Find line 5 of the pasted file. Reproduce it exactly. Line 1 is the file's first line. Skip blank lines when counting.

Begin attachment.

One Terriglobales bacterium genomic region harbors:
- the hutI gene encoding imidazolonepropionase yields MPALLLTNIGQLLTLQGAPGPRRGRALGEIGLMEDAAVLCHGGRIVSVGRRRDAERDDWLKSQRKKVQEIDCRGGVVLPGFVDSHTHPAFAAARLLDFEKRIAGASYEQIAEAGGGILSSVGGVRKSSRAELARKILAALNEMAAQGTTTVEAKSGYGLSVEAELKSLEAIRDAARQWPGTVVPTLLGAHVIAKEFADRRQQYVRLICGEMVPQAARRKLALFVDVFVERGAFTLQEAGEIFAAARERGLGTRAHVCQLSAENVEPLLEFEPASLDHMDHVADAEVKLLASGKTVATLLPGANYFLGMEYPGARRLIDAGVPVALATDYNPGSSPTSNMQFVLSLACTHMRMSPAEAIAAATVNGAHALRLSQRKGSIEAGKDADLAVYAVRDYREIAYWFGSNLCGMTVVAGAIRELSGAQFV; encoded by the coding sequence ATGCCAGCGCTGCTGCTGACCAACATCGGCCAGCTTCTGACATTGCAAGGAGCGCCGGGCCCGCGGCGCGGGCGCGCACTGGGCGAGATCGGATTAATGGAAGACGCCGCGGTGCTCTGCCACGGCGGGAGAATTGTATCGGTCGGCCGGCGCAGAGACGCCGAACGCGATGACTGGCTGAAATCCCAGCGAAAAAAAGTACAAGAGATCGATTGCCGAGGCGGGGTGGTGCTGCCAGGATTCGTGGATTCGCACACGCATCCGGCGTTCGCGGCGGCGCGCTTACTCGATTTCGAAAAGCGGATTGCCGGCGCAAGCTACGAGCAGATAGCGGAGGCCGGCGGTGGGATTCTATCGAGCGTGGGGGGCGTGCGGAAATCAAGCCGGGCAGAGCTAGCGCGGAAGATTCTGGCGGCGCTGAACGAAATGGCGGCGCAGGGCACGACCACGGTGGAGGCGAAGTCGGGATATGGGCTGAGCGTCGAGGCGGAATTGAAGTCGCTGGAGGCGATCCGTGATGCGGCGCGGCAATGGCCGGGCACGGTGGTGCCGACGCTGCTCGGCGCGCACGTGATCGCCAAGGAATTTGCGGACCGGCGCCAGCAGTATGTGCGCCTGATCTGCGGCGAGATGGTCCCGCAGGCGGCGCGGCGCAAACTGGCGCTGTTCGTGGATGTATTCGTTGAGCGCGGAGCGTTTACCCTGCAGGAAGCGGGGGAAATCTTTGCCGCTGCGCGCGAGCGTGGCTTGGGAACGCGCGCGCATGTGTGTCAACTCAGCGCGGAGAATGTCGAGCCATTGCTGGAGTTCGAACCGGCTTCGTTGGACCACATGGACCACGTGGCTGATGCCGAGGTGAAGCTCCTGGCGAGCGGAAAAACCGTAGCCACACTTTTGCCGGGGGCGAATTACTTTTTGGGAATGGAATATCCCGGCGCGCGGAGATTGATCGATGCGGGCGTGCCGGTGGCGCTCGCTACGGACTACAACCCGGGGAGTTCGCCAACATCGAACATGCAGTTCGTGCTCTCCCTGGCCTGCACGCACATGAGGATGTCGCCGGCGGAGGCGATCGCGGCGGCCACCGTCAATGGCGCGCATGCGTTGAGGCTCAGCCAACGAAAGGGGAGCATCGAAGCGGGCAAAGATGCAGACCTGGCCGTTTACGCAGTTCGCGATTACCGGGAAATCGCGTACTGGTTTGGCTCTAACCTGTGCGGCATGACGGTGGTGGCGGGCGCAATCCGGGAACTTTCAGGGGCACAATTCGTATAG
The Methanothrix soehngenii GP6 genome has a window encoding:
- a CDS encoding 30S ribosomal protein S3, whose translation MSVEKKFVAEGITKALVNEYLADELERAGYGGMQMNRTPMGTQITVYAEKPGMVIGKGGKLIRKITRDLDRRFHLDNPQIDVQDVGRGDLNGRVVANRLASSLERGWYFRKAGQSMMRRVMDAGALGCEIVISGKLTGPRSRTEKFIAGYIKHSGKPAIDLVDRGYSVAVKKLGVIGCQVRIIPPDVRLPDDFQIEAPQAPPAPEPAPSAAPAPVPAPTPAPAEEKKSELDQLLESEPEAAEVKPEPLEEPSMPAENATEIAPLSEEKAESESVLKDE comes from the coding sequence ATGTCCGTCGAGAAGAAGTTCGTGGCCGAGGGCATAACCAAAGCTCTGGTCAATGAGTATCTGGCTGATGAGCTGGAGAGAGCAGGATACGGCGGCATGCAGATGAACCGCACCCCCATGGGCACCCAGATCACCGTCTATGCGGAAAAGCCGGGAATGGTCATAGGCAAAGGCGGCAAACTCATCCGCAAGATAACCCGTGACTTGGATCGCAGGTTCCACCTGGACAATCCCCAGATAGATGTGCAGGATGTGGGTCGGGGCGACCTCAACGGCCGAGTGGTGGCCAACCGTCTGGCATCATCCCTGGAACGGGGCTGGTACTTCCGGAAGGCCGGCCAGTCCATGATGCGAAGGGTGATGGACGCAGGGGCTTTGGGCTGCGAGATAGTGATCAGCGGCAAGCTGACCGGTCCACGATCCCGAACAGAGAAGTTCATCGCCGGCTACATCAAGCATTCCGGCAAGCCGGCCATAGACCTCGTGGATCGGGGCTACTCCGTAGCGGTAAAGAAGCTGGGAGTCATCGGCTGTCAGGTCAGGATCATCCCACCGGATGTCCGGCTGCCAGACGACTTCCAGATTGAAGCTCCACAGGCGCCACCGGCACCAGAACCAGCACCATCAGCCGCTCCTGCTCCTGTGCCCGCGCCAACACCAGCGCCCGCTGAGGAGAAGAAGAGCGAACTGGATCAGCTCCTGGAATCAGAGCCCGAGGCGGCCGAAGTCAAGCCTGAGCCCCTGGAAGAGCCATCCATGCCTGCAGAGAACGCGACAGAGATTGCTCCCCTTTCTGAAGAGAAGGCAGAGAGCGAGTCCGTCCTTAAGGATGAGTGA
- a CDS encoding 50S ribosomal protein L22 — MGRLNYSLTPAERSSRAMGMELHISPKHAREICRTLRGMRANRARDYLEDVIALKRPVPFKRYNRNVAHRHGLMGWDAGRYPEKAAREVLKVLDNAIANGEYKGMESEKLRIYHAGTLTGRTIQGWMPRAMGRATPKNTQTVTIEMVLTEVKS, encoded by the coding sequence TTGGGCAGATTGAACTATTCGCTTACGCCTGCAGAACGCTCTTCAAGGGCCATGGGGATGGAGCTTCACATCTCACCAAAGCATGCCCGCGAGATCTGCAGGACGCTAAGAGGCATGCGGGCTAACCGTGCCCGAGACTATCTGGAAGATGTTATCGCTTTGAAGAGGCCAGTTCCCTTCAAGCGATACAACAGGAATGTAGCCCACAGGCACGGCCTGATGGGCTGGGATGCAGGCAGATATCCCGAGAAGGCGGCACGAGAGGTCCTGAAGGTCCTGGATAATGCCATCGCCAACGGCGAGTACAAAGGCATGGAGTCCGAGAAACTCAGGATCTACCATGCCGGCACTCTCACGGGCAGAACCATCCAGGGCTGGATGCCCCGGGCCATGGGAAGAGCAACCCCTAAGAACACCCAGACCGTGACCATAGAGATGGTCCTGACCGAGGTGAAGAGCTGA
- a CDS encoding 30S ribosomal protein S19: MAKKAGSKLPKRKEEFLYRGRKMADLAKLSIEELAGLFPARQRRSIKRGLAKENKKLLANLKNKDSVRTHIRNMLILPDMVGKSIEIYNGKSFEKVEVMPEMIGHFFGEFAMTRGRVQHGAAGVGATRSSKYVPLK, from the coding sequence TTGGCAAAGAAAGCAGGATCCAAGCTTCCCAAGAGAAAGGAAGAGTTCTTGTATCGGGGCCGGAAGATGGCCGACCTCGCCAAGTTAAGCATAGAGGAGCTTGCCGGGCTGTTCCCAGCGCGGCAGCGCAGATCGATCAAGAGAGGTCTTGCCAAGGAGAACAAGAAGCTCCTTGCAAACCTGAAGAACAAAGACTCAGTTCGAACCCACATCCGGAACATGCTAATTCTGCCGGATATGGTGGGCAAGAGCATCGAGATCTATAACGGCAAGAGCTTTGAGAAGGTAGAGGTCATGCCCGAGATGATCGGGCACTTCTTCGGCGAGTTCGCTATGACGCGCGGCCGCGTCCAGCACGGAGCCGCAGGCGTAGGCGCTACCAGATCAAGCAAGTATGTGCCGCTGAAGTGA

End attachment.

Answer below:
- a CDS encoding 50S ribosomal protein L22 — MGRLNYSLTPAERSSRAMGMELHISPKHAREICRTLRGMRANRARDYLEDVIALKRPVPFKRYNRNVAHRHGLMGWDAGRYPEKAAREVLKVLDNAIANGEYKGMESEKLRIYHAGTLTGRTIQGWMPRAMGRATPKNTQTVTIEMVLTEVKS, encoded by the coding sequence TTGGGCAGATTGAACTATTCGCTTACGCCTGCAGAACGCTCTTCAAGGGCCATGGGGATGGAGCTTCACATCTCACCAAAGCATGCCCGCGAGATCTGCAGGACGCTAAGAGGCATGCGGGCTAACCGTGCCCGAGACTATCTGGAAGATGTTATCGCTTTGAAGAGGCCAGTTCCCTTCAAGCGATACAACAGGAATGTAGCCCACAGGCACGGCCTGATGGGCTGGGATGCAGGCAGATATCCCGAGAAGGCGGCACGAGAGGTCCTGAAGGTCCTGGATAATGCCATCGCCAACGGCGAGTACAAAGGCATGGAGTCCGAGAAACTCAGGATCTACCATGCCGGCACTCTCACGGGCAGAACCATCCAGGGCTGGATGCCCCGGGCCATGGGAAGAGCAACCCCTAAGAACACCCAGACCGTGACCATAGAGATGGTCCTGACCGAGGTGAAGAGCTGA